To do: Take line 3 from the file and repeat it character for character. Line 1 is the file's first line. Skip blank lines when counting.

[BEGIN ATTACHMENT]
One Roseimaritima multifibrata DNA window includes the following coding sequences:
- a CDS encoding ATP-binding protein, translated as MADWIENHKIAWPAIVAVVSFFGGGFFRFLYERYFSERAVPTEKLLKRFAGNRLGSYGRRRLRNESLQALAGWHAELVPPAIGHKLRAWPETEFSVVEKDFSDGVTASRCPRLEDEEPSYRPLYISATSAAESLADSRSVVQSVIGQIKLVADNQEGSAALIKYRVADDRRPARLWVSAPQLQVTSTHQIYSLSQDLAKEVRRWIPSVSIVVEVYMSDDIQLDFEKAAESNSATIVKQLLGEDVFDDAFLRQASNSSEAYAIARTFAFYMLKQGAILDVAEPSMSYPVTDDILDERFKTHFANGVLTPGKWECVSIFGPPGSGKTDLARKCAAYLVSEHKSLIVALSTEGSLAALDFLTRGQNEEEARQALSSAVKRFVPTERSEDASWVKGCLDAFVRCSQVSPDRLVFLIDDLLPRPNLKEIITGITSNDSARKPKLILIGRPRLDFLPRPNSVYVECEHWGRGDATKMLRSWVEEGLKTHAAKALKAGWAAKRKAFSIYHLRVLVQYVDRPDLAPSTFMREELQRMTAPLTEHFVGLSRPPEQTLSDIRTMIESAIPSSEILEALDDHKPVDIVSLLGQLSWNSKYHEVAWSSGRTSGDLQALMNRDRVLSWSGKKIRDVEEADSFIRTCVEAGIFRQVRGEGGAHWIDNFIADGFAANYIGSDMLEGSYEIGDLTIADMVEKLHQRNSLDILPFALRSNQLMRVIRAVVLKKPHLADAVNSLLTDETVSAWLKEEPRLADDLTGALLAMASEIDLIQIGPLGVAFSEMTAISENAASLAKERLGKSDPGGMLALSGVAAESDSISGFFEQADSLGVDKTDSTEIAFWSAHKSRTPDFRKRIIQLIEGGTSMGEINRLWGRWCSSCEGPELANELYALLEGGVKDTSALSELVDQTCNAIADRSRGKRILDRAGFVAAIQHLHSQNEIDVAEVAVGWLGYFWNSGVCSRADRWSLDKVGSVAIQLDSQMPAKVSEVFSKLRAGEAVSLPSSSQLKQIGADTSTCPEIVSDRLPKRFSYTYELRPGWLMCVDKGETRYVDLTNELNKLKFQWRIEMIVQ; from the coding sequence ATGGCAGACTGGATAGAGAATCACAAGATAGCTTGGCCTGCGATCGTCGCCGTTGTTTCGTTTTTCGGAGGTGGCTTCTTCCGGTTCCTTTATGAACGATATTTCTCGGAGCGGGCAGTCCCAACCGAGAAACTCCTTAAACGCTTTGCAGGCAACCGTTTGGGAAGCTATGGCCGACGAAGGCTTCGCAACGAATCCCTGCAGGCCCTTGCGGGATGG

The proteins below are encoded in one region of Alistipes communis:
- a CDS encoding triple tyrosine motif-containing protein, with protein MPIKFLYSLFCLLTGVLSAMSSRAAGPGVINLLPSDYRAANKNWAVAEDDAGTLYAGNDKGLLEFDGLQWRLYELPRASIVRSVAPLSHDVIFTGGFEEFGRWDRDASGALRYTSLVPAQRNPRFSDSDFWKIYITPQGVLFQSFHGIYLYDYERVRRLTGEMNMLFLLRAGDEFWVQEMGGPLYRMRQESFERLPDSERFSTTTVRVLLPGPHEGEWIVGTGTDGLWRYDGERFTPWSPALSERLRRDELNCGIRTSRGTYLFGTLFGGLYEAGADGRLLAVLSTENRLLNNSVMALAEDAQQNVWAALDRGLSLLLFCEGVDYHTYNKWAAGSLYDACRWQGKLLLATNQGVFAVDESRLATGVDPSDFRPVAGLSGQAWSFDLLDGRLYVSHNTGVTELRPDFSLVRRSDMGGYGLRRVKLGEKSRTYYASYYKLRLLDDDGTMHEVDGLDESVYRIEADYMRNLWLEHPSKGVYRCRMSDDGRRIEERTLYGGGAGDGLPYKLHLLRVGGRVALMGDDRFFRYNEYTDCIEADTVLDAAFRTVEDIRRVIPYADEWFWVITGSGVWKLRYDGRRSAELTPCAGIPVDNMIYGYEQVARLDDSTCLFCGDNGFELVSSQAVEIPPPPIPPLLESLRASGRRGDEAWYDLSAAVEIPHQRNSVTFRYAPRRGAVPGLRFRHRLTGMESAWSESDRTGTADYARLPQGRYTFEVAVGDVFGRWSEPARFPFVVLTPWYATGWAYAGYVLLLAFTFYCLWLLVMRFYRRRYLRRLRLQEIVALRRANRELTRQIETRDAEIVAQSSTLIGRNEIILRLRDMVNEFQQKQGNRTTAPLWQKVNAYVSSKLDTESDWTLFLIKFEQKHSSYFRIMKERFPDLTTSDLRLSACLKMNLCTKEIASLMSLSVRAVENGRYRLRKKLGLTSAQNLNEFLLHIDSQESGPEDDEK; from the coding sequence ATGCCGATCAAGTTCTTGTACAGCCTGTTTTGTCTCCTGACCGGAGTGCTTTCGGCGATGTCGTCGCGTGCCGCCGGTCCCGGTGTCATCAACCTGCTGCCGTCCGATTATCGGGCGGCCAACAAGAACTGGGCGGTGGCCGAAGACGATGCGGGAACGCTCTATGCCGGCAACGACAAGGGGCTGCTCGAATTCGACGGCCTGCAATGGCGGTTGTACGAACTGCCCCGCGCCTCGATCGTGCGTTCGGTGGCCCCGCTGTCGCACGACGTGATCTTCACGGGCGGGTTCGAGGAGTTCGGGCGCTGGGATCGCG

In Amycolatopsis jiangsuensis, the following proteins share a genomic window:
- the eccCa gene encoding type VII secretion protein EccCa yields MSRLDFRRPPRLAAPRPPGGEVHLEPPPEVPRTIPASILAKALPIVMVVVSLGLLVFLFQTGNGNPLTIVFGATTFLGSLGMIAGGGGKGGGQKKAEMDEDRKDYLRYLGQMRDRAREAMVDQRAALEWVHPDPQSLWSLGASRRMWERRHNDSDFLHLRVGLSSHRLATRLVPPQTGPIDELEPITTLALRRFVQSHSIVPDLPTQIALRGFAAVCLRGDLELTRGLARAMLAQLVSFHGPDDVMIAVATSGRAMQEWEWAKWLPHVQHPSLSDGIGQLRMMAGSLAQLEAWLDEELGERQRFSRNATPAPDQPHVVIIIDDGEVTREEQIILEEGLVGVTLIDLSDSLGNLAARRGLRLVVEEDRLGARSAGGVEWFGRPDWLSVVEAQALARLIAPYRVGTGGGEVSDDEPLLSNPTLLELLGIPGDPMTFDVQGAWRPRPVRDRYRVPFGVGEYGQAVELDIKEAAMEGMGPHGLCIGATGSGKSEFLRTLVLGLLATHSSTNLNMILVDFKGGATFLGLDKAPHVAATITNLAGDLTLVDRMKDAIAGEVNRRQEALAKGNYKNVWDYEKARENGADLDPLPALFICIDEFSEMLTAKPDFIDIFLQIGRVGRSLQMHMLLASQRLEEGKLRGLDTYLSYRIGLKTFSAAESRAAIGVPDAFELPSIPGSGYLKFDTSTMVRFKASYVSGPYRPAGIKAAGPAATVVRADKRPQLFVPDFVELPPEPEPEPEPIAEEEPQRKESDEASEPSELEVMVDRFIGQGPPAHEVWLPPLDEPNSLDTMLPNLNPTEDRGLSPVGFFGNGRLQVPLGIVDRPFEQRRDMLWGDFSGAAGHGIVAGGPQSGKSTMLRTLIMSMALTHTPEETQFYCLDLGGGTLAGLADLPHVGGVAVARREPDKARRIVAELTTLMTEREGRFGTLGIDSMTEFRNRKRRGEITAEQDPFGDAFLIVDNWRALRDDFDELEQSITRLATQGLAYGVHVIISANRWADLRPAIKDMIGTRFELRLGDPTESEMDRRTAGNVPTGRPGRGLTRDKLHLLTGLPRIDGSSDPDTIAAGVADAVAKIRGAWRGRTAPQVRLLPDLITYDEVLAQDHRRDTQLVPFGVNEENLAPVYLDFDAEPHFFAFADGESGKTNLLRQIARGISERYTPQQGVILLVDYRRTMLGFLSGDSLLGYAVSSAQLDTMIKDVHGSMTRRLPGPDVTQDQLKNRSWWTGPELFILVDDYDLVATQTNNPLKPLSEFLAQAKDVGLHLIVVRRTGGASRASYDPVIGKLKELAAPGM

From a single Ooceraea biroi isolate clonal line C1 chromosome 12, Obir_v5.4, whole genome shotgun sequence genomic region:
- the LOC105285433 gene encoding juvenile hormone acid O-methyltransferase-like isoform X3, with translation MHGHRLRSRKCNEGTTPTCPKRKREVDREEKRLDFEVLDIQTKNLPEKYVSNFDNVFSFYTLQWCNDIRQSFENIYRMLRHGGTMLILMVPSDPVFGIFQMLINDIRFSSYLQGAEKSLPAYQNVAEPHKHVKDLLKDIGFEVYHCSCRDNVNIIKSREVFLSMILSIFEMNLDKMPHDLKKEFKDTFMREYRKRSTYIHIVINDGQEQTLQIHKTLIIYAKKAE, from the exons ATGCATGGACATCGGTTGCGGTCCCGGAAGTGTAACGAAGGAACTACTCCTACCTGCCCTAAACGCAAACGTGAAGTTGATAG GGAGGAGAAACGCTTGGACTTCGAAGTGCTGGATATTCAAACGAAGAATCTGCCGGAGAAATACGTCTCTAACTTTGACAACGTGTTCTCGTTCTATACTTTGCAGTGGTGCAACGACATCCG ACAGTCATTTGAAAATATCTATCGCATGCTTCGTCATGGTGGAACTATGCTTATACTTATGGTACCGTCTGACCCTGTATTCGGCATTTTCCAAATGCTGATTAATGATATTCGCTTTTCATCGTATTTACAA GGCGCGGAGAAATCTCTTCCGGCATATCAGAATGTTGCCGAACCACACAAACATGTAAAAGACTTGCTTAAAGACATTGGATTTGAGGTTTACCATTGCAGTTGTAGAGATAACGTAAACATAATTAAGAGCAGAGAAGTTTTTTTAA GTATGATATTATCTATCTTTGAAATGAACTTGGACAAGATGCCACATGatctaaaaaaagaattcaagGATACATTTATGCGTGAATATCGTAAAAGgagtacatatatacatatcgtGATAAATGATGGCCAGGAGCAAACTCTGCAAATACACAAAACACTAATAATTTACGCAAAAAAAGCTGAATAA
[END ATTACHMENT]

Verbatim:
The proteins below are encoded in one region of Alistipes communis: